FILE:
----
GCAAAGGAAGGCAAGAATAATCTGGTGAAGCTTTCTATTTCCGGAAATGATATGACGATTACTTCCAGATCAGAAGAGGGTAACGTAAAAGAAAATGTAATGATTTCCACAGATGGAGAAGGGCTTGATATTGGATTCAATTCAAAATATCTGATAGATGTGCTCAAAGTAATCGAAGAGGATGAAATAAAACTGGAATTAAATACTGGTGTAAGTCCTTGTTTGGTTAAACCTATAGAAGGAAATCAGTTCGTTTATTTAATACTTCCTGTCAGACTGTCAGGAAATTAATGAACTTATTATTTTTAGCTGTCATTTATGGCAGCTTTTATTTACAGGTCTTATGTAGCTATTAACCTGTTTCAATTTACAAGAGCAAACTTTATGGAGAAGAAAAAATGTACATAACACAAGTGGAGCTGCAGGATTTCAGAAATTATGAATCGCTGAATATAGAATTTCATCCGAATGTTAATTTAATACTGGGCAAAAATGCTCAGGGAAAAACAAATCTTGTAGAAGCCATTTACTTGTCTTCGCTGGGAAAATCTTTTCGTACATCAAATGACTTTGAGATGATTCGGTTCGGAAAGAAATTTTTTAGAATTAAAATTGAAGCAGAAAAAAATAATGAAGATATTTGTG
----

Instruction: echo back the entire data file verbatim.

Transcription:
GCAAAGGAAGGCAAGAATAATCTGGTGAAGCTTTCTATTTCCGGAAATGATATGACGATTACTTCCAGATCAGAAGAGGGTAACGTAAAAGAAAATGTAATGATTTCCACAGATGGAGAAGGGCTTGATATTGGATTCAATTCAAAATATCTGATAGATGTGCTCAAAGTAATCGAAGAGGATGAAATAAAACTGGAATTAAATACTGGTGTAAGTCCTTGTTTGGTTAAACCTATAGAAGGAAATCAGTTCGTTTATTTAATACTTCCTGTCAGACTGTCAGGAAATTAATGAACTTATTATTTTTAGCTGTCATTTATGGCAGCTTTTATTTACAGGTCTTATGTAGCTATTAACCTGTTTCAATTTACAAGAGCAAACTTTATGGAGAAGAAAAAATGTACATAACACAAGTGGAGCTGCAGGATTTCAGAAATTATGAATCGCTGAATATAGAATTTCATCCGAATGTTAATTTAATACTGGGCAAAAATGCTCAGGGAAAAACAAATCTTGTAGAAGCCATTTACTTGTCTTCGCTGGGAAAATCTTTTCGTACATCAAATGACTTTGAGATGATTCGGTTCGGAAAGAAATTTTTTAGAATTAAAATTGAAGCAGAAAAAAATAATGAAGATATTTGTG